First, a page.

FIG. 2A is a schematic diagram illustrating a partitioning of an example manufacturing process 6 into a plurality of segments. In particular, a new segment is defined along the path P when a boundary condition for at least one surface of material 7 changes. For example, a boundary condition for a surface of material 7 may change when the surface of material 7 contacts a new component of manufacturing process 6, such as a rollers 1818D or air jets 24. Another example of a change in boundary conditions is the layering of a second material upon the surface of material 7, such as the laying or coating of material 23 on material 7 by nip rollers 22, e.g., as in a lamination process. Transitions between segments are illustrated within FIG. 2 by dashed lines.

For example, manufacturing process 6 is partitioned into a first segment S1 that begins at the source of material 7, e.g., the application of material 7 to roller 18A from die 20. Segment S2 begins when material 7 leaves roller 18A, causing a change in a boundary condition for a surface of material 7. Segment S2 terminates and segment S3 begins when a leading edge of material 7 contacts roller 18B. Segment S4 begins at the point that a trailing edge of material 7 leaves roller 18B.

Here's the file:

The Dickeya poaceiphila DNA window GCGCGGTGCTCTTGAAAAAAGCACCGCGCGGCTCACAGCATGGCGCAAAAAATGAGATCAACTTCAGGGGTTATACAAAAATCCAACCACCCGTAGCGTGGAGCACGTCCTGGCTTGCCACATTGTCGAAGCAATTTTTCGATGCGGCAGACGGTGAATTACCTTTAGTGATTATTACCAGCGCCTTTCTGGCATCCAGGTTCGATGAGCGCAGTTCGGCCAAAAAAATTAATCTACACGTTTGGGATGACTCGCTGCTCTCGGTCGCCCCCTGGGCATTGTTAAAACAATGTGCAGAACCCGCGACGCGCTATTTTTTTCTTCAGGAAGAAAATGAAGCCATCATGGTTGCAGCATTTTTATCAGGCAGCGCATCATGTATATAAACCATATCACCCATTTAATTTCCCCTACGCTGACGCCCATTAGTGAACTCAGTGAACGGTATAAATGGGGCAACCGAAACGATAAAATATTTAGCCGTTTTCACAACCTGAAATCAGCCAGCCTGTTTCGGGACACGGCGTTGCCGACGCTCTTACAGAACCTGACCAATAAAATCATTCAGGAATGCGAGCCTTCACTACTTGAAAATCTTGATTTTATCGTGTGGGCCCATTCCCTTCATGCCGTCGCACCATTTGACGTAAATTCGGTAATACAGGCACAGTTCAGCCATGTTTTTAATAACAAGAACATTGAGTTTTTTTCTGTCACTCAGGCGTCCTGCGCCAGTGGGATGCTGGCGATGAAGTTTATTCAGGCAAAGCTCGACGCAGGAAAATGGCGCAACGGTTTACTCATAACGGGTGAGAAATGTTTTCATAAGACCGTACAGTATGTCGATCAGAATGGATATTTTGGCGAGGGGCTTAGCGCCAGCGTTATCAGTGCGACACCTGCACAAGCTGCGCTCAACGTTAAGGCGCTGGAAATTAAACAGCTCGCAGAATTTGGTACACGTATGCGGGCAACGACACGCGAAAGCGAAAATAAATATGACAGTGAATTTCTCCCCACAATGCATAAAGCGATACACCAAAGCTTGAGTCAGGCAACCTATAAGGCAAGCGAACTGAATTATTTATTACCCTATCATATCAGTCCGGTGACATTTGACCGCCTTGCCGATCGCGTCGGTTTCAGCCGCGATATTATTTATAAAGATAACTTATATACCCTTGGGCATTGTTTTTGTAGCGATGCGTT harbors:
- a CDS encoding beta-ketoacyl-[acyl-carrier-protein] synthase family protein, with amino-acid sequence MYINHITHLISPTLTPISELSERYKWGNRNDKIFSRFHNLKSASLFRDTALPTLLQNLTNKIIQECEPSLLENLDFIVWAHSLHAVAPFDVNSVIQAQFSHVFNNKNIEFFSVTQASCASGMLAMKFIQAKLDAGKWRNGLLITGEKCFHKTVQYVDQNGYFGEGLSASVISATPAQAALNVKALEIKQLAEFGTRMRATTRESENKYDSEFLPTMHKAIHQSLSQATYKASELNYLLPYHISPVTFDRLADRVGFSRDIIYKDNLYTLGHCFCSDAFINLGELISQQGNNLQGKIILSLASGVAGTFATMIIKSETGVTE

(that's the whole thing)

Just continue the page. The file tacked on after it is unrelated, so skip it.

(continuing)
Similarly, roller 18C introduces two new segments S5 and S6. Segment S7 begins at the point where material 7 contacts liquid bath 21. Roller 18D, located within bath 21, results in segments S8 and S9. Segment S10 starts at the point where material 7 leaves bath 21. Segment S11 starts when material 7 contacts nip roller 22. Segment S12 starts when an additional material 23 is layered upon material 7 by nip roller 22. Finally, segment S13 starts when material 7 and material 23 reach air jets 24.

In addition, segments may be defined to model the non-contacting-portions of rollers 18. For example, segment S1′ is defined to model the non-contacting portion of roller 18A. Similarly, segments S3′, S5′, S8′, S11′ and S11″ model the non-contacting portions of rollers 18B, 18C, 18D, and nip rollers 22, respectively. In this manner, calculation engine 8 takes into account changes in the process parameter that may occur due to conditions of the non-contacting portion of the rollers.

In some situations, a rotating component may impact a plurality of segments. Accordingly, for more complex manufacturing processes, one or more sets of cycling segments can be defined.